FARGO — An out-of-state consulting team has been hired to examine and help develop plans for Fargo's aging core neighborhoods.
As part of Fargo's Core Neighborhoods Plan, the Alexandria, Va., team will examine nine neighborhoods encircling downtown and make suggestions on how to solve any problems.
The study area boundaries will be 19th Avenue on the north side, the Red River on the east, Interstate 94 on the south side and 25th Street on the west.
The neighborhoods to be studied include Horace Mann, Roosevelt-NDSU, Washington, Jefferson-Carl Ben, Hawthorne, South High, Lewis and Clark, Clara Barton and Madison-Unicorn Park, the only neighborhood that lies outside the boundary.
City Planning Director Nicole Crutchfield told the Fargo city commissioners, who approved hiring the firm at a cost of $288,000 on Dec. 2, that the plan will have a "strong housing focus" as the city looks to preserve the older neighborhood homes and find more affordable housing options for residents and newcomers to the city.
The consulting firm, called czb, made its winning pitch to a team of five city officials that selected the company from among 13 applicants and three finalists.
The planning director for another city that used the firm in 2015 for its comprehensive citywide plan said the consultants did a "great job."
"I think they are the only consultants that we have hired that didn't have any complaints from any department," said Ashland, Wis., Planning Director Megan McBride.
She said some of the successes were suggestions czb made on property maintenance in Ashland's older housing stock and developing a new enforcement policy.
McBride said they ranked each home in the city on a 1 to 5 scale, which helped target homes that needed improvements. She also said the consultants made recommendations for improving the housing market in the city of 8,500 on the shore of Lake Superior.
The firm has similar plans for Fargo, as they noted in their presentation to the city. The consultants said neighborhood concerns they could help address are the need for increased property maintenance, new regulations to manage development and finding opportunities to increase affordable housing as real estate and rent prices have climbed dramatically.
To help in the one-year study, the firm suggested setting up four committees, which will need 50 to 60 volunteers total.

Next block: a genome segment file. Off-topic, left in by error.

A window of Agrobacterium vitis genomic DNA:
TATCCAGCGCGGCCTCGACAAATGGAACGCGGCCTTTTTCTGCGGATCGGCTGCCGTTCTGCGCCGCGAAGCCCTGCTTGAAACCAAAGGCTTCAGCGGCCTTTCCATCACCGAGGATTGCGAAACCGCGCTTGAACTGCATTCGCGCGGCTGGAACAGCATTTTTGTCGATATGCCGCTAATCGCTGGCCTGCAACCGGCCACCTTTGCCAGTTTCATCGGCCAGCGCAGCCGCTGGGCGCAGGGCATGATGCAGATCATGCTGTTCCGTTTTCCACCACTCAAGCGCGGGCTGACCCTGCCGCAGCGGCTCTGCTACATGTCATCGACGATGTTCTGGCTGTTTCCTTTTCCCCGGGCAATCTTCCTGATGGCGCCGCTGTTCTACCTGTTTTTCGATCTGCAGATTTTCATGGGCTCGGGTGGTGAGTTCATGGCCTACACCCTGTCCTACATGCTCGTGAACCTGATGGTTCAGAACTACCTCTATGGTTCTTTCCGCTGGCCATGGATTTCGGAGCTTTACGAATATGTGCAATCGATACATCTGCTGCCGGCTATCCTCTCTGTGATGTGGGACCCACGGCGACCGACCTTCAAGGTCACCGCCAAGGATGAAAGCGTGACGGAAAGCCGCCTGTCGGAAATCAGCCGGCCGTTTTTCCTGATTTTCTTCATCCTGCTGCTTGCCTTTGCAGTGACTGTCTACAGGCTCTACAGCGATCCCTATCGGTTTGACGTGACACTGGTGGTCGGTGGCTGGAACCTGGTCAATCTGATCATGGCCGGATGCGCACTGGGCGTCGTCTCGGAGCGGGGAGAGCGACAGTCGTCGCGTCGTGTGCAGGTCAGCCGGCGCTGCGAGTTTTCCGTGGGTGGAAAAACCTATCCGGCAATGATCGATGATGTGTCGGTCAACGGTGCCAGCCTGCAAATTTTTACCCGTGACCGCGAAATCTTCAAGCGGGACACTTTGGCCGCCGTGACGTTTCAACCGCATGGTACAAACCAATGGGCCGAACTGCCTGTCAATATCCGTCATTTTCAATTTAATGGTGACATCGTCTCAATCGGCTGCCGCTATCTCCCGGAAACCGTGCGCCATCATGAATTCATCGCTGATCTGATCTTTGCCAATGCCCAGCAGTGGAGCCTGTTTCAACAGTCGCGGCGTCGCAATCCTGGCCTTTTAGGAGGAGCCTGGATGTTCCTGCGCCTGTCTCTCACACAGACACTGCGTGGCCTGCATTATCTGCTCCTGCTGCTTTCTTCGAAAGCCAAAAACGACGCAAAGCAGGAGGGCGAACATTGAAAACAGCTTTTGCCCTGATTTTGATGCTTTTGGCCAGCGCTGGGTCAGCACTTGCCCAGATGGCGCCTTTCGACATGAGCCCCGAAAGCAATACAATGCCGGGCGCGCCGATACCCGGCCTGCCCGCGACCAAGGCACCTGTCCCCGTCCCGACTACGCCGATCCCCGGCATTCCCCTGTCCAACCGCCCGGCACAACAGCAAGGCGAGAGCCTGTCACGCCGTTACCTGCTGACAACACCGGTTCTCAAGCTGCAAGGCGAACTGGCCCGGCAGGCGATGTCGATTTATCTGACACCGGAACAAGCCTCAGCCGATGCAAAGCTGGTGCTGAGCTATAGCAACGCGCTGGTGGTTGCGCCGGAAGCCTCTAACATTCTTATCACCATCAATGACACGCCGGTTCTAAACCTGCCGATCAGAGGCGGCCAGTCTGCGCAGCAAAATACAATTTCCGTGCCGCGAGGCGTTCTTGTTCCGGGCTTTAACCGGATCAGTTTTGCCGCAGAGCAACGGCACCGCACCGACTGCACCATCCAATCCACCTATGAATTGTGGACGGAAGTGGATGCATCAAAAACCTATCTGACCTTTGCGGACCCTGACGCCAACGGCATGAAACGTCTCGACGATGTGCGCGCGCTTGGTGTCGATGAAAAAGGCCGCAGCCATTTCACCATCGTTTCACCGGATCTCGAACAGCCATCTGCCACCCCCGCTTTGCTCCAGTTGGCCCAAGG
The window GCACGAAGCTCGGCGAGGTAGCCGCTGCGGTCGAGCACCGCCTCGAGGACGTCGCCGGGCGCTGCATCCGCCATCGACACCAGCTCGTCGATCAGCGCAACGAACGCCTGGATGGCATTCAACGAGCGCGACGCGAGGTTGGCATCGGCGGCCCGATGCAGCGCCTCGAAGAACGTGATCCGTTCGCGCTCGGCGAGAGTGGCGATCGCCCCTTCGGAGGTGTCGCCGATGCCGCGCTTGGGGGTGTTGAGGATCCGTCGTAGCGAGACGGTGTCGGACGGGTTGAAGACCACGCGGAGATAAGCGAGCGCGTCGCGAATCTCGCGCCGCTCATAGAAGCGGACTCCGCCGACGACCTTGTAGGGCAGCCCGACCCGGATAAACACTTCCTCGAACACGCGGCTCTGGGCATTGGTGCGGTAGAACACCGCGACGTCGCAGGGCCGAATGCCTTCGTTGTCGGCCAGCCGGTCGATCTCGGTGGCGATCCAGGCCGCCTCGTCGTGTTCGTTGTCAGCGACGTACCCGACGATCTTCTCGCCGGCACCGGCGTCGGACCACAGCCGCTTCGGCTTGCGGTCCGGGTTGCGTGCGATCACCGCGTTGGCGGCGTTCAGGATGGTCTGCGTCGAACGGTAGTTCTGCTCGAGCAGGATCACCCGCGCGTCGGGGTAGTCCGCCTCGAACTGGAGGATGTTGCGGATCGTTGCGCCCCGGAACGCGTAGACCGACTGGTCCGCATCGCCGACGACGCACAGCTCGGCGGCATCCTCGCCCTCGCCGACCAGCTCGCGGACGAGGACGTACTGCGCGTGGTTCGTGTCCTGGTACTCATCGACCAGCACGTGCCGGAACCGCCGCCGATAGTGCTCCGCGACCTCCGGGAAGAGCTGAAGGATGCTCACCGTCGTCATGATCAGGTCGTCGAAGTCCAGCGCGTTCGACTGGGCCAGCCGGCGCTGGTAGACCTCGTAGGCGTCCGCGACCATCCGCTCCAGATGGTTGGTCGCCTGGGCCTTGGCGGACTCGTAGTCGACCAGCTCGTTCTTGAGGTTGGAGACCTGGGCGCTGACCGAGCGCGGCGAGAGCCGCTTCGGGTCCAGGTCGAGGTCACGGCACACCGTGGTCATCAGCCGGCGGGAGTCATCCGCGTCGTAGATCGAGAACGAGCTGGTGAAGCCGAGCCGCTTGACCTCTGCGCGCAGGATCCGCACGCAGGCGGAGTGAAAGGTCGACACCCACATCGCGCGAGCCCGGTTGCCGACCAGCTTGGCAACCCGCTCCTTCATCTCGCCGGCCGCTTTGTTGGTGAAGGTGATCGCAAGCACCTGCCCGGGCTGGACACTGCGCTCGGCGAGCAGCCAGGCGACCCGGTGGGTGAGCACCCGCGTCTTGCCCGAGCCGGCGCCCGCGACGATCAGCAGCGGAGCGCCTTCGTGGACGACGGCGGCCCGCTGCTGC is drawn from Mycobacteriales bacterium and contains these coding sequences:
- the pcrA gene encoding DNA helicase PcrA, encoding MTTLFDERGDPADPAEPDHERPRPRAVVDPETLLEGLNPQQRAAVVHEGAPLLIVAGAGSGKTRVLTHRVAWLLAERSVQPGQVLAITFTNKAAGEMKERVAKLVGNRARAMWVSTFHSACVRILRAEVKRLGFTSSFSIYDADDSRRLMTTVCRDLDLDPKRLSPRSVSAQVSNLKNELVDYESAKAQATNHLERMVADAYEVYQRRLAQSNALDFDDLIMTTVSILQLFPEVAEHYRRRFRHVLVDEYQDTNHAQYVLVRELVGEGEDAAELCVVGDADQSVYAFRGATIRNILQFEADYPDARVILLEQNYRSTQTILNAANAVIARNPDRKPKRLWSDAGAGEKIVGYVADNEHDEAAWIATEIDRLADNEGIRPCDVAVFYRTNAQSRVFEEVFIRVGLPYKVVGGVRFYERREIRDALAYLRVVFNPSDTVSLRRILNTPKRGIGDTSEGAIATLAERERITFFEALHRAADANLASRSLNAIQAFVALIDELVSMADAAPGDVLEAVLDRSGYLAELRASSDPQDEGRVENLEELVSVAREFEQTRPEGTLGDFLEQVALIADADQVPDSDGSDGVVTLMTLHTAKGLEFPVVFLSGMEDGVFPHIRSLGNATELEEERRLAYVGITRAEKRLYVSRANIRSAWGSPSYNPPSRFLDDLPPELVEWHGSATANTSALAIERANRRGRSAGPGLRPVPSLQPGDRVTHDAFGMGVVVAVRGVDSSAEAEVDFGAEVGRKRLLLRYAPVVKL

Overseeing the plan and making sure results can be realized will be a 12-member steering committee. Then there will be three subcommittees that will be divided into the south side, north side and midtown neighborhoods.
Crutchfield said the plan is intended to build upon work recently completed on the Downtown InFocus Plan.
It's hoped that city officials, residents, developers, builders and others can work together on the effort in the neighborhoods surrounding the downtown core.
The consultants, after working closely with the committees, will write a plan later next year with details for each of the nine neighborhoods.
Before that, the first phase of the project will involve volunteers and the consultants doing a visual survey of all residential properties in the neighborhoods.
The consultants said they regularly use "all kinds of partners" to help with property surveys, from college students to committee members to senior citizens groups. If enough volunteers can't be found, czb said they will hire North Dakota State University students for the survey.
City planner Aaron Nelson said the visual survey will include "all residences" in the city.
"It's the only part of the study that will extend outside of the boundaries," he said.
The goal is to get an inventory of residences to help in future planning and serve as the baseline for the core neighborhoods.
An online survey is planned, as well as public open houses throughout the process.
Once the look at the neighborhoods is complete, the consultants said they will begin to ask the question "OK, now what do we do about it?" They said they will meet with officials and committees on that question and set goals.
The final phase will be the actual writing of the plan, with input from city residents for feedback and possible revisions.
"We're super excited about the project," Nelson said.
The study comes after residents raised concerns in the past few years about what could be done to preserve the aging neighborhoods in the core of the city.
One of the most recent flash points was the demolishing of several homes in the Roosevelt-NDSU neighborhood north of downtown to make room for an apartment building attached to the Catholic Church's construction of a new chapel and student gathering spot across from the campus.
Affordable housing has been a major concern of the Fargo City Commission, led by Commissioner John Strand, who often brings it up at meetings.